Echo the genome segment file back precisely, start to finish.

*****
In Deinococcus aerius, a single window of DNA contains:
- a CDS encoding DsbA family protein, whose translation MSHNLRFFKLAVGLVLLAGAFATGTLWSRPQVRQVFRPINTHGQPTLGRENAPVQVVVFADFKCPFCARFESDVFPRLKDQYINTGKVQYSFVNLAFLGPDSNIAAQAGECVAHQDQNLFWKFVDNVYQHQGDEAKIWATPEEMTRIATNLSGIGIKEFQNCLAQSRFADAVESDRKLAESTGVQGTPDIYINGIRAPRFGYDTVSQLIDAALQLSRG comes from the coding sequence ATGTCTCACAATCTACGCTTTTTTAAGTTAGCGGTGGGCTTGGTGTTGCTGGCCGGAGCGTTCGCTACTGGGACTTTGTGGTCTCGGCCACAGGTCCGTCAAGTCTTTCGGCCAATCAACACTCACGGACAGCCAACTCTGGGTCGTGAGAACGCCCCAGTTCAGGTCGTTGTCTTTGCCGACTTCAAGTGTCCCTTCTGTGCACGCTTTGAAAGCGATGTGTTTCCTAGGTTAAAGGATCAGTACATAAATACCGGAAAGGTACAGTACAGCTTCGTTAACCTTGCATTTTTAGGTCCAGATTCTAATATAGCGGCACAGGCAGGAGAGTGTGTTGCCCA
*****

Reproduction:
In Deinococcus aerius, a single window of DNA contains:
- a CDS encoding DsbA family protein, whose translation MSHNLRFFKLAVGLVLLAGAFATGTLWSRPQVRQVFRPINTHGQPTLGRENAPVQVVVFADFKCPFCARFESDVFPRLKDQYINTGKVQYSFVNLAFLGPDSNIAAQAGECVAHQDQNLFWKFVDNVYQHQGDEAKIWATPEEMTRIATNLSGIGIKEFQNCLAQSRFADAVESDRKLAESTGVQGTPDIYINGIRAPRFGYDTVSQLIDAALQLSRG comes from the coding sequence ATGTCTCACAATCTACGCTTTTTTAAGTTAGCGGTGGGCTTGGTGTTGCTGGCCGGAGCGTTCGCTACTGGGACTTTGTGGTCTCGGCCACAGGTCCGTCAAGTCTTTCGGCCAATCAACACTCACGGACAGCCAACTCTGGGTCGTGAGAACGCCCCAGTTCAGGTCGTTGTCTTTGCCGACTTCAAGTGTCCCTTCTGTGCACGCTTTGAAAGCGATGTGTTTCCTAGGTTAAAGGATCAGTACATAAATACCGGAAAGGTACAGTACAGCTTCGTTAACCTTGCATTTTTAGGTCCAGATTCTAATATAGCGGCACAGGCAGGAGAGTGTGTTGCCCA